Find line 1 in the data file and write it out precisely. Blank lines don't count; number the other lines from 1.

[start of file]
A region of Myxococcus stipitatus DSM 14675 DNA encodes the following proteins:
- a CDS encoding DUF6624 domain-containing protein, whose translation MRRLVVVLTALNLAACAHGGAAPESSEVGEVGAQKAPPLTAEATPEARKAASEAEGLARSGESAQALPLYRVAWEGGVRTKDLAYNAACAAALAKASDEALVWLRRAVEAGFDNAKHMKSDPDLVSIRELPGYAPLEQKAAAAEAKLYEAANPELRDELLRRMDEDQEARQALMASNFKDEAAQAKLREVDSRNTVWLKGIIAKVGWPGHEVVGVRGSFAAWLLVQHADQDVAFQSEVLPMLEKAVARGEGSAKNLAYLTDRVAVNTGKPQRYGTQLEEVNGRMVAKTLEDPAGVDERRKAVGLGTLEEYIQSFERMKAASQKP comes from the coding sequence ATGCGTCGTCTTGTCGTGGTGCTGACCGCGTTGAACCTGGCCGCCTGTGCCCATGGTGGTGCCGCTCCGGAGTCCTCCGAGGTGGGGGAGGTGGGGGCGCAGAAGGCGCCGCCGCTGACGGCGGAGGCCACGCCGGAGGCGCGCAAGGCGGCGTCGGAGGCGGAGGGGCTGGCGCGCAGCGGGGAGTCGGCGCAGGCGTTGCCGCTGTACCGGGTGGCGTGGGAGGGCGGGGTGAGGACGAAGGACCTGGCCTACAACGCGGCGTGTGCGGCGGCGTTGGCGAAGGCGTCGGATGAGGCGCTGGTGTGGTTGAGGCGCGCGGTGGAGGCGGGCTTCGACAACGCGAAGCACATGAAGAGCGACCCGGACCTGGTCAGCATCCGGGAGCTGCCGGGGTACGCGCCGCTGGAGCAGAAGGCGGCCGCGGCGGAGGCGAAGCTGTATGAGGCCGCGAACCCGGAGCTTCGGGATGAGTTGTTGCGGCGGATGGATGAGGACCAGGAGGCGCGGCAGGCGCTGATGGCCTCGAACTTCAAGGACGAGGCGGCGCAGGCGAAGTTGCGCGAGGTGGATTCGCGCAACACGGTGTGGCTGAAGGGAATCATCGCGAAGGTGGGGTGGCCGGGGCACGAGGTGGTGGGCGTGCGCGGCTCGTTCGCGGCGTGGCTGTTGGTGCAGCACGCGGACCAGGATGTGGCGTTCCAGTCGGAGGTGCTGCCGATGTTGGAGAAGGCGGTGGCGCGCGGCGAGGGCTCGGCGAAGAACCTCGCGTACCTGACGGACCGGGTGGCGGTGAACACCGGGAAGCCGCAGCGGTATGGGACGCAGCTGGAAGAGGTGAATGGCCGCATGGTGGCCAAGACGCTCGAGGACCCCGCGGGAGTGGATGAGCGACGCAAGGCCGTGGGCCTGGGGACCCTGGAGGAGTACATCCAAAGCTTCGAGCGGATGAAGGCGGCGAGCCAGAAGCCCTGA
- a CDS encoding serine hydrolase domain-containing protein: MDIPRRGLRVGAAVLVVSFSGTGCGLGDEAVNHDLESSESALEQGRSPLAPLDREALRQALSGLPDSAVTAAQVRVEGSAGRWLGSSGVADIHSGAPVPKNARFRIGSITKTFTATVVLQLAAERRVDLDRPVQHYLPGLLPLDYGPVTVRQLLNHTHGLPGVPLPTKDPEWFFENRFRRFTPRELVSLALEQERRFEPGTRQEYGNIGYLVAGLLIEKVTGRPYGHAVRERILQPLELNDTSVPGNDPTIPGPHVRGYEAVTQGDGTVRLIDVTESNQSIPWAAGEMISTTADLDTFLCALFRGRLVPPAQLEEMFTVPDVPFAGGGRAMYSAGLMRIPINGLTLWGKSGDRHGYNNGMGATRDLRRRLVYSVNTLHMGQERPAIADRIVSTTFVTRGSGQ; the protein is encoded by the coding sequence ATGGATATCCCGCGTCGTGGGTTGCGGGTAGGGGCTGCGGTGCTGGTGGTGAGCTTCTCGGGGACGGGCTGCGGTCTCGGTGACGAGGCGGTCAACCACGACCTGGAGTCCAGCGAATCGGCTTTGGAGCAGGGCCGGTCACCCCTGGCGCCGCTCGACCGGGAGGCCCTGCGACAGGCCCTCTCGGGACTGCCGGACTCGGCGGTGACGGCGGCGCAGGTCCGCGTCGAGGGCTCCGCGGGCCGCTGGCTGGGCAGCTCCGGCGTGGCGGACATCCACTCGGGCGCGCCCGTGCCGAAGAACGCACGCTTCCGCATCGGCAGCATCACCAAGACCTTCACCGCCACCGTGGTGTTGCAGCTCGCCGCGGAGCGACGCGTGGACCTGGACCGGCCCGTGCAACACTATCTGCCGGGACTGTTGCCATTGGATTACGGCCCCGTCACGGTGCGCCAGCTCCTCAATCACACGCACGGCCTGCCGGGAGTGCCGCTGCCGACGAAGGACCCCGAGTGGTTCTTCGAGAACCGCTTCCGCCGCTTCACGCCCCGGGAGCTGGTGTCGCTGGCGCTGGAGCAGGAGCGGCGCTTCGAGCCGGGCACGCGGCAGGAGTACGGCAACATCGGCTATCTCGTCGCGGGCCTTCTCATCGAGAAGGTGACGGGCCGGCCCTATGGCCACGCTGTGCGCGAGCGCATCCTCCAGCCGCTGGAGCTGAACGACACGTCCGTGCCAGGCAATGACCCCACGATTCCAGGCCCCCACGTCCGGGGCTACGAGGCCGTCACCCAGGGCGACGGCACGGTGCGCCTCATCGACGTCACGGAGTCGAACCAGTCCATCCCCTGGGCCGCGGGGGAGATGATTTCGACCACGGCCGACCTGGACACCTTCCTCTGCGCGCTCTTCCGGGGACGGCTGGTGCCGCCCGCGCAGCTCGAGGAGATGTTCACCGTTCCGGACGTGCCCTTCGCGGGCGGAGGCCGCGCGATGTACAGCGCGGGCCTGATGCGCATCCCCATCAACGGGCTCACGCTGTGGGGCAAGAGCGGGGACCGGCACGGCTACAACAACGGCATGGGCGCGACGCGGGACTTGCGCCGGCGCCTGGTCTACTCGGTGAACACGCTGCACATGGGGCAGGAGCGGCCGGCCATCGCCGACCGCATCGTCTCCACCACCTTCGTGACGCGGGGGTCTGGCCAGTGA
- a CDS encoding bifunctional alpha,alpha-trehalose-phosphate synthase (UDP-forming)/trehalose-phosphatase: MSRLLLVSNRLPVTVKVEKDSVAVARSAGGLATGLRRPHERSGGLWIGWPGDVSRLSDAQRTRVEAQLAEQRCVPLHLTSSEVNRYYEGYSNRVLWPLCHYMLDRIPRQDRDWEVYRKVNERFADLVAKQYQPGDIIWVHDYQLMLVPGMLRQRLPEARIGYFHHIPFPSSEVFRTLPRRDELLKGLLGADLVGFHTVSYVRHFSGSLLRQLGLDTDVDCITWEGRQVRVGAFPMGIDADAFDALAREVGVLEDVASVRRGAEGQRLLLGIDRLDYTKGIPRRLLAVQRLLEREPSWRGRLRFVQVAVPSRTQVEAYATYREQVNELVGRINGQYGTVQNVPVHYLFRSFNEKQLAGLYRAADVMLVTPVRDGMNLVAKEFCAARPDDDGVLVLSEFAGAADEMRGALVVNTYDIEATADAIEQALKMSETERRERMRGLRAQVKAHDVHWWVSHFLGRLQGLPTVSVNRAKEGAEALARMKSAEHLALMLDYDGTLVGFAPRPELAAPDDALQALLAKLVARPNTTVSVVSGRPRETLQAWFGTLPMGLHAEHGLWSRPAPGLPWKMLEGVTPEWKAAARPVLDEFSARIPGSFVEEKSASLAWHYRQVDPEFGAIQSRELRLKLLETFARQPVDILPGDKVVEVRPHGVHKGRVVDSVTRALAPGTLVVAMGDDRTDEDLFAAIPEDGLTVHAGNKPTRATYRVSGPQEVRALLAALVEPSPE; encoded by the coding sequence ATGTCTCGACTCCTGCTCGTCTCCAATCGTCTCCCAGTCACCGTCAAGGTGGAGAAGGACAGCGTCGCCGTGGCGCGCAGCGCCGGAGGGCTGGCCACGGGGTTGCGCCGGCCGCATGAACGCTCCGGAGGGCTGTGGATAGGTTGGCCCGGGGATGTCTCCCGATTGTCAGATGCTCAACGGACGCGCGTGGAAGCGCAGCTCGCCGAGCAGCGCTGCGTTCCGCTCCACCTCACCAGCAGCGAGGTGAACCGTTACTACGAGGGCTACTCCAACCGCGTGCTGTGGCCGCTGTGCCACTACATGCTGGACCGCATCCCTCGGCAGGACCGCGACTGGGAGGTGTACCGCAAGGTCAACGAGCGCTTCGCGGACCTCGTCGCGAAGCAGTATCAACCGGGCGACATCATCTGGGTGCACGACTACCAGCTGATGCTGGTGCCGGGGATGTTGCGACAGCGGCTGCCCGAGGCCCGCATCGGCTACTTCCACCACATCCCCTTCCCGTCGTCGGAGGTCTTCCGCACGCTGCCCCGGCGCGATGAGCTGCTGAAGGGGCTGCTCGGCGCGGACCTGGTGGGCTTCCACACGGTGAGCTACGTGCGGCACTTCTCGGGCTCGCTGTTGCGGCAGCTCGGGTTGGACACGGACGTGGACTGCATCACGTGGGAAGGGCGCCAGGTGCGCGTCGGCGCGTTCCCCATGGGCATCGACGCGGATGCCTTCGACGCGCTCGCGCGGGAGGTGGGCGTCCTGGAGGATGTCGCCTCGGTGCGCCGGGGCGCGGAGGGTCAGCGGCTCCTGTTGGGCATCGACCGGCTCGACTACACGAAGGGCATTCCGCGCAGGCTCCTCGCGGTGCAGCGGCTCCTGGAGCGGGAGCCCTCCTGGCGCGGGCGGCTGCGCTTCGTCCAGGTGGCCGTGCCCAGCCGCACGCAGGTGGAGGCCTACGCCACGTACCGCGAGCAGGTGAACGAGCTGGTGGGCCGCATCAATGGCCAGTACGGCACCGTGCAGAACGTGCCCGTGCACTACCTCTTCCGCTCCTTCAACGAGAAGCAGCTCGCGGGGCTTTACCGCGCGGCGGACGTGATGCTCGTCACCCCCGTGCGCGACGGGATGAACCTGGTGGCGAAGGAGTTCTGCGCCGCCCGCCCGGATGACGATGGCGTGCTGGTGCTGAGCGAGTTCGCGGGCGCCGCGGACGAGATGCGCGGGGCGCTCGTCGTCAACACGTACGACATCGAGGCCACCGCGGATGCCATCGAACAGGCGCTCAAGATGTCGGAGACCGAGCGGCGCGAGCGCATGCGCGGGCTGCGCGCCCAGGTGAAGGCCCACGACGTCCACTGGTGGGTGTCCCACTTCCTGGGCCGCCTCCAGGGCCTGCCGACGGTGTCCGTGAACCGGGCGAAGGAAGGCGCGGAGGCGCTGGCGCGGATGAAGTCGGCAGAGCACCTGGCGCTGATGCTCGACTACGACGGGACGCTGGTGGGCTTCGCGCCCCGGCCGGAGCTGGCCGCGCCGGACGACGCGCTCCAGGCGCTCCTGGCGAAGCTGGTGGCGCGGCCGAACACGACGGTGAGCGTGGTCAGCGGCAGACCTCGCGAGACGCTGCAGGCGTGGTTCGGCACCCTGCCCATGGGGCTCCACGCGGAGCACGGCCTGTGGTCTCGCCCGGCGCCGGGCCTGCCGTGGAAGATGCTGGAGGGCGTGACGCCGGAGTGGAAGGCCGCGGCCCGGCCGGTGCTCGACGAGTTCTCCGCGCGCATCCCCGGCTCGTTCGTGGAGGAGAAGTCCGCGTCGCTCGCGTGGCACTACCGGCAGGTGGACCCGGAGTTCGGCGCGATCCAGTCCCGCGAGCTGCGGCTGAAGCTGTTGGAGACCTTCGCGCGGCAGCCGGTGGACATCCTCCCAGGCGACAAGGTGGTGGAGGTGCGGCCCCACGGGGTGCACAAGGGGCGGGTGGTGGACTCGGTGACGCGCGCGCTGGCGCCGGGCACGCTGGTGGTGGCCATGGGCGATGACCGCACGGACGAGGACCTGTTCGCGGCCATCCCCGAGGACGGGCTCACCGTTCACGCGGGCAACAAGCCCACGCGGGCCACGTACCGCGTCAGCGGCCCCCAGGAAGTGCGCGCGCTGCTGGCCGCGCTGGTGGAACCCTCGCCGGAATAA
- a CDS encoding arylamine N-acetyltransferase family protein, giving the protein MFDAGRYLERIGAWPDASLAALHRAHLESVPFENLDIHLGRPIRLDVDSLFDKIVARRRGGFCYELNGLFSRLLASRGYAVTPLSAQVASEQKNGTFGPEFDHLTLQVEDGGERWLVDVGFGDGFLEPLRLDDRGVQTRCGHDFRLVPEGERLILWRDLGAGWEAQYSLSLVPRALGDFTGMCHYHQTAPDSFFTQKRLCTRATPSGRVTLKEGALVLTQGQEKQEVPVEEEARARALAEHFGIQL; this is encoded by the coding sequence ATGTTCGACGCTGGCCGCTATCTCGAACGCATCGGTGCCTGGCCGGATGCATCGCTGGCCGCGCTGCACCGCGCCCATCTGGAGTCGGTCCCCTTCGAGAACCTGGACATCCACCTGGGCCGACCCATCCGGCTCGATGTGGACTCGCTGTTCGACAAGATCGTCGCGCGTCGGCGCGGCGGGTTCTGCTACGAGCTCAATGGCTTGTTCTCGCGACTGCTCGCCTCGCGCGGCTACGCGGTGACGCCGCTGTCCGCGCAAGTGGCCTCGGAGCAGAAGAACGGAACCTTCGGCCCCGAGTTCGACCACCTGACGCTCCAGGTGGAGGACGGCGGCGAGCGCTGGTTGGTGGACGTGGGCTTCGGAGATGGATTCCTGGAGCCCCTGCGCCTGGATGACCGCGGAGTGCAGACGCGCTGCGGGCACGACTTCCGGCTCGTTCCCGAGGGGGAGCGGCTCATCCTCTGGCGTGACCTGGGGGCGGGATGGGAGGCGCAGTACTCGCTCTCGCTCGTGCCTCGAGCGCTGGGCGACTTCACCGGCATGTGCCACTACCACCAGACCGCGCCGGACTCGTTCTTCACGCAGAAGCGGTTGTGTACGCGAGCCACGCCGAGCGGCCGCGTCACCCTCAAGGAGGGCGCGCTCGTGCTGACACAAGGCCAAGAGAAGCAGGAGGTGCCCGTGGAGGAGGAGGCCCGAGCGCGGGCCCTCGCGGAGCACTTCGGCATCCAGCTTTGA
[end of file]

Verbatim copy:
A region of Myxococcus stipitatus DSM 14675 DNA encodes the following proteins: